Black Lives Matter. Coronavirus. Inequality. Sixth Extinction. Exploitation. What do these seemingly random and unrelated terms have in common? Everything.
As of July 16, 2020, Covid-19 has resulted in the death of 585,000 people and the infection rate continues to surge. The United States is the biggest source of new infections, where the number of daily global cases is breaking records, and where the response by the Trump administration has ranged from non -existent to criminally negligent. The absence of global health care has exacerbated this administration’s failures, resulting in the tragic loss of lives and the upending of millions more.
While the virus poses a universal threat to all, its biggest impacts are aligned with age, gender, social class, income, lack of access to clean water, good nutrition and health services, race, ethnicity, education and geographic location. In short, it is the poorest and most vulnerable who have been impacted the most. The Covid storm has laid bare the inequities, corruption and injustice that have long existed and the ugly underbelly and machinations of those in power and the catastrophic failure of government, which has acted in the interests of the few, including their own.
These injustices and inequities have long been propping up deeply flawed political and economic systems. The measurement of wealth by GDP growth has failed us – and is deeply flawed, measuring the cost of responses to environmental crises as a positive contributor to GDP – and failing to account of the damage and destruction of degraded systems and their long term impact. These systems and the states that institutionalize them, rely for their prosperity on irrational and unsustainable practices that devalue life – both human and animal – and are decimating the Earth. At best, these state actors pay lip service, only, to respecting human rights and treaties – including international and national.
Scientists are warning that we are now experiencing a sixth extinction on a scale not seen since the extinction of the dinosaurs. Over the past 540 million years, the previous five extinctions experienced on Earth resulted in the loss of three-quarters or more of all animal species. The difference is that those events were precipitated by naturally induced events. This time, it is human activity that has wrought such catastrophic damage.
In the past 50 years according to the WWF’s 2018 Living Planet report , humans have managed to destroy 60 per cent of the world’s mammals, birds, reptiles and amphibians, while threatening a further million plant and animal species with extinction. We have killed half the world’s coral reefs and cleared half the world’s tropical forests. We have polluted and fished out the oceans, shrunk the Arctic and Antarctic summer ice, unleashed deadly viruses and bacteria, brought on droughts, heatwaves, desertification, fires, flooding and storms as a result of fossil fuel greenhouse gases, along with water and food shortages.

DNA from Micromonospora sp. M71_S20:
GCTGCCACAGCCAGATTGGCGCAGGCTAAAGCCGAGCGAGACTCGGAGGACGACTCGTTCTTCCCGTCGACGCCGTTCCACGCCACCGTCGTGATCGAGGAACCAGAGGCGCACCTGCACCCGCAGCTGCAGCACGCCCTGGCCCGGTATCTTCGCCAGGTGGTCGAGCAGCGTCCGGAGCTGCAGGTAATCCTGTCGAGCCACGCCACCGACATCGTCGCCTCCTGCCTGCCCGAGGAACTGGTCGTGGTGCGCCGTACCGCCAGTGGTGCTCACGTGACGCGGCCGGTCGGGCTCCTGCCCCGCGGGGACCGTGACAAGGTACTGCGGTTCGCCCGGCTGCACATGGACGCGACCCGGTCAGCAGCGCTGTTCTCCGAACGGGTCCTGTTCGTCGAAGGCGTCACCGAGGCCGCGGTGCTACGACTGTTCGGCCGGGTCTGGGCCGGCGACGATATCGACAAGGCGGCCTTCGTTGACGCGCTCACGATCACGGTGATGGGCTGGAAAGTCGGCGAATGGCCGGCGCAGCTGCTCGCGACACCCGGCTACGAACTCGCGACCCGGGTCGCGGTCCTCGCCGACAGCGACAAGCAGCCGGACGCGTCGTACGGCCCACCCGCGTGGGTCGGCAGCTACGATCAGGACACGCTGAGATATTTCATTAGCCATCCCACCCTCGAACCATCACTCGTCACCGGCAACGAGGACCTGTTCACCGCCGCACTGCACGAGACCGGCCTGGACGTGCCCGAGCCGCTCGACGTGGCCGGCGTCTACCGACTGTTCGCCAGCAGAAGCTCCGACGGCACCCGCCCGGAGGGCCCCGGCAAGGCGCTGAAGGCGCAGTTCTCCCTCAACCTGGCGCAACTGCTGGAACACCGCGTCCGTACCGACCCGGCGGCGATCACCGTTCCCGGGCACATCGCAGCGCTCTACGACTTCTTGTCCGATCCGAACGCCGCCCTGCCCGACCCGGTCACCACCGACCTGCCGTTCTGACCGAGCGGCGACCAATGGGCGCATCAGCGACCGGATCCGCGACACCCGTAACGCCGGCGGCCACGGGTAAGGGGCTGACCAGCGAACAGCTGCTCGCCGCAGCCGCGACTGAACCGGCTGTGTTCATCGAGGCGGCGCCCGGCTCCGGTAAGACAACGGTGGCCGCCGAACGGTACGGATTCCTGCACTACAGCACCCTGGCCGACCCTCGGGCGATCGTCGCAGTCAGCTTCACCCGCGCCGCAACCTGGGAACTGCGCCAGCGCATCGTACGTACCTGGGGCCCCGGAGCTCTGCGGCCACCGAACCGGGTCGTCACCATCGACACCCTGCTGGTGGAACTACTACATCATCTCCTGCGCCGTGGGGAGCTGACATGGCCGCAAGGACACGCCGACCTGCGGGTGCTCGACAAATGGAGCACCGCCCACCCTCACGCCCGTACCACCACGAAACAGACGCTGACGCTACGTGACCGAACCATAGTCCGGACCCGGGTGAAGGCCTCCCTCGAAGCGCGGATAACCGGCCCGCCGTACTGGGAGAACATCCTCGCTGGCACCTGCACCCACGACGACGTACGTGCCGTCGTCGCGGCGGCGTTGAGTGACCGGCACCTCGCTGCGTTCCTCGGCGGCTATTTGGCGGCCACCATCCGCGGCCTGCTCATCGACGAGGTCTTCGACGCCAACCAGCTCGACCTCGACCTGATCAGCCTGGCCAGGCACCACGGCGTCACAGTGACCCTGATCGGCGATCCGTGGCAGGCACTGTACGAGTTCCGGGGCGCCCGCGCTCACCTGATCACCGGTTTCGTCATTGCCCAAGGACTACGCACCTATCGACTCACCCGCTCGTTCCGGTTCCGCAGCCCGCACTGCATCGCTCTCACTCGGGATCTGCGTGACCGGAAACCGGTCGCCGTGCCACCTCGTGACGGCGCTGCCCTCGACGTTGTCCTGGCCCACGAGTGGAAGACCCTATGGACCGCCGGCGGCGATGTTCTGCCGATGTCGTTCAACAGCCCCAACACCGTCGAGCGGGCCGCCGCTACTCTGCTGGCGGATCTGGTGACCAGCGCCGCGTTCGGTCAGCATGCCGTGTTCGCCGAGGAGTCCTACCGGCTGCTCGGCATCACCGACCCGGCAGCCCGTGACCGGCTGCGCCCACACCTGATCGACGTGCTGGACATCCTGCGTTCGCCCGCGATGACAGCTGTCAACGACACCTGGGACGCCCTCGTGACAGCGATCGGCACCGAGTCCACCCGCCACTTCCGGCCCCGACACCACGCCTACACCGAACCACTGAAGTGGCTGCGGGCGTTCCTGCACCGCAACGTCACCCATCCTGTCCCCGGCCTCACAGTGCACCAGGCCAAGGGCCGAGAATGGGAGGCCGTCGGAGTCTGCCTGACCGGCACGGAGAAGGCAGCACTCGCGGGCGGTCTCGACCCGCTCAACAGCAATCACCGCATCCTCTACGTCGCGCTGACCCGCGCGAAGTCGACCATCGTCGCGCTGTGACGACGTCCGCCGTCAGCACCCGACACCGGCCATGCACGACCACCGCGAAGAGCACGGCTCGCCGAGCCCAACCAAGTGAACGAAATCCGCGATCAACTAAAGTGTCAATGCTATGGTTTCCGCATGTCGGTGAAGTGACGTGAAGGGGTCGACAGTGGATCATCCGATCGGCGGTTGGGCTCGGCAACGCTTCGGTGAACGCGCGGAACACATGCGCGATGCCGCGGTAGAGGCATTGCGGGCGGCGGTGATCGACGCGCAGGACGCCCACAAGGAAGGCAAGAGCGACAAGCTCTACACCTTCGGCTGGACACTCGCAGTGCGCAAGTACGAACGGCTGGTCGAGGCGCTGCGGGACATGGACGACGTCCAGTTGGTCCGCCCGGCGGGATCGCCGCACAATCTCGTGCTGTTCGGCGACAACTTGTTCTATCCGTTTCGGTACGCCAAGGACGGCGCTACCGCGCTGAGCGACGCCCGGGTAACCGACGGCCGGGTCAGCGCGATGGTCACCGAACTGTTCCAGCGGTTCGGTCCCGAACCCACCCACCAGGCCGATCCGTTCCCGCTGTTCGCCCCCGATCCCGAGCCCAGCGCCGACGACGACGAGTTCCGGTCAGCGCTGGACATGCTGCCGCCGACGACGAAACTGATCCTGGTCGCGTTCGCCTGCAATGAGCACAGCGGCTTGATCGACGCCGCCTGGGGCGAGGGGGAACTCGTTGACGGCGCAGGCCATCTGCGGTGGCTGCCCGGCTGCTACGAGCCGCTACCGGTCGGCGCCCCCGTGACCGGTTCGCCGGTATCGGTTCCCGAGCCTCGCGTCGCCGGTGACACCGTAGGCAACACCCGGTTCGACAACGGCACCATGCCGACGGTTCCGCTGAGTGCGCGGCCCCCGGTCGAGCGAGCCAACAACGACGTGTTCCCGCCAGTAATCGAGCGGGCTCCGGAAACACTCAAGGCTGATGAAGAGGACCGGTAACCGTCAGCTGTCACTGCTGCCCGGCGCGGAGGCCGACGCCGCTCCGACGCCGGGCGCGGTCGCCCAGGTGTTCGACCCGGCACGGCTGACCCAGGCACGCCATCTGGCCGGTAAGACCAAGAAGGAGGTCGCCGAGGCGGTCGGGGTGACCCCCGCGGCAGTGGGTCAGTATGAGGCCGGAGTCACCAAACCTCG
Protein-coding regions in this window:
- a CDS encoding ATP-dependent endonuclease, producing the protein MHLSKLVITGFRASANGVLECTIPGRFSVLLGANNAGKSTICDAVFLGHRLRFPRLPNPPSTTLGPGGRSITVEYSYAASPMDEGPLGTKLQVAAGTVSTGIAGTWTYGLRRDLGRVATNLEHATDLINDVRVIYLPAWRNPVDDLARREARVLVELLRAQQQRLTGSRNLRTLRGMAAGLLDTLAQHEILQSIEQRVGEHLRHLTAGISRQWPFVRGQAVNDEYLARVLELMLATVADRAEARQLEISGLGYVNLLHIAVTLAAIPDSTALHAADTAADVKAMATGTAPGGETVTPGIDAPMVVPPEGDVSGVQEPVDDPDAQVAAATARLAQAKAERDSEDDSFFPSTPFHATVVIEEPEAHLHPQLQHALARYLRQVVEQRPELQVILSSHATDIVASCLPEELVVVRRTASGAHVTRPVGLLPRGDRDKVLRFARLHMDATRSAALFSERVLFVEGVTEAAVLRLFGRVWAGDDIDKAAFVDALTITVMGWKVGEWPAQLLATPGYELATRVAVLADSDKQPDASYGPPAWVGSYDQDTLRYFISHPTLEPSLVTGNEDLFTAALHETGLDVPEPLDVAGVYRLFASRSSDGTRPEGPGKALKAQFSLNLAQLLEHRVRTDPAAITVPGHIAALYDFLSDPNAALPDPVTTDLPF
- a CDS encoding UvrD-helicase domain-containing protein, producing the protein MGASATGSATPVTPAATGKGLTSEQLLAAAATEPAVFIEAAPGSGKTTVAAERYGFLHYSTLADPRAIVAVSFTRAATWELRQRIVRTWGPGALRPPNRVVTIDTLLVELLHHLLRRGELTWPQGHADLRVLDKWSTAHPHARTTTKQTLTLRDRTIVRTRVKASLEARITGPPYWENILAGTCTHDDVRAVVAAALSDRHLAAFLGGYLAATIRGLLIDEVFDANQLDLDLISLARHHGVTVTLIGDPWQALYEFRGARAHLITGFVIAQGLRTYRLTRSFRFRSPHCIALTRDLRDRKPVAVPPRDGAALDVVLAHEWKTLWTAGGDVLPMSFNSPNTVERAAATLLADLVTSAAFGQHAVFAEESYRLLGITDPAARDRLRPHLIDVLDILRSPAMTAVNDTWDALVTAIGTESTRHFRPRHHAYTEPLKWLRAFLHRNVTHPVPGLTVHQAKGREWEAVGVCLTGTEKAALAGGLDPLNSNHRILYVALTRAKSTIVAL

Our world is facing an existential crisis of our own making. Covid19 is a symptom of the fracturing of the natural systems that we each rely on and a failure by governments to represent the interests of the many. Our very existence is in peril. Not even the wealthy will be immune.
The movements we are seeing, including Black Lives Matter and climate action, are a response to these failures, and are inextricably linked, demanding justice, action and accountability. We are all being called on to take action to shape the shockwaves of this storm into a truly sustainable future in which disparities and inequalities are addressed and constructive and cooperative global engagement are implemented. This means taking action in our own communities and lives – and also to demand accountability from those in power, which might include stepping into the political arena and seeking election to address the linked crises of inequality, climate, water, energy and mass extinction.
The pandemic was recently described as “a wake-up call…for business and government to think, act and invest for the common good.” This was not the exhortation of a fringe socialist revolutionary – this call was made by JP Morgan’s chief executive, Jamie Dimon.
Inequality, injustice and poverty must be declared to be the global emergencies that they are. So too, must global warming. These are inextricably linked. A new economic model, Doughnut economics must replace the existing mainstream economics of GDP growth, which operates in a vacuum – where the natural world, human society, wealth and power are non-existent. By contrast, the model of Doughnut economics puts these at the centre, where the needs of all are met within planetary boundaries and in which prosperity is measured by shared social, health and environmental benefits. Nothing less than a transformation of political and economic behavior and systems is called for. Democracy needs to work for all of us, not just the few. What we have today is not democracy. It is feudalism.
This is our wake-up Call.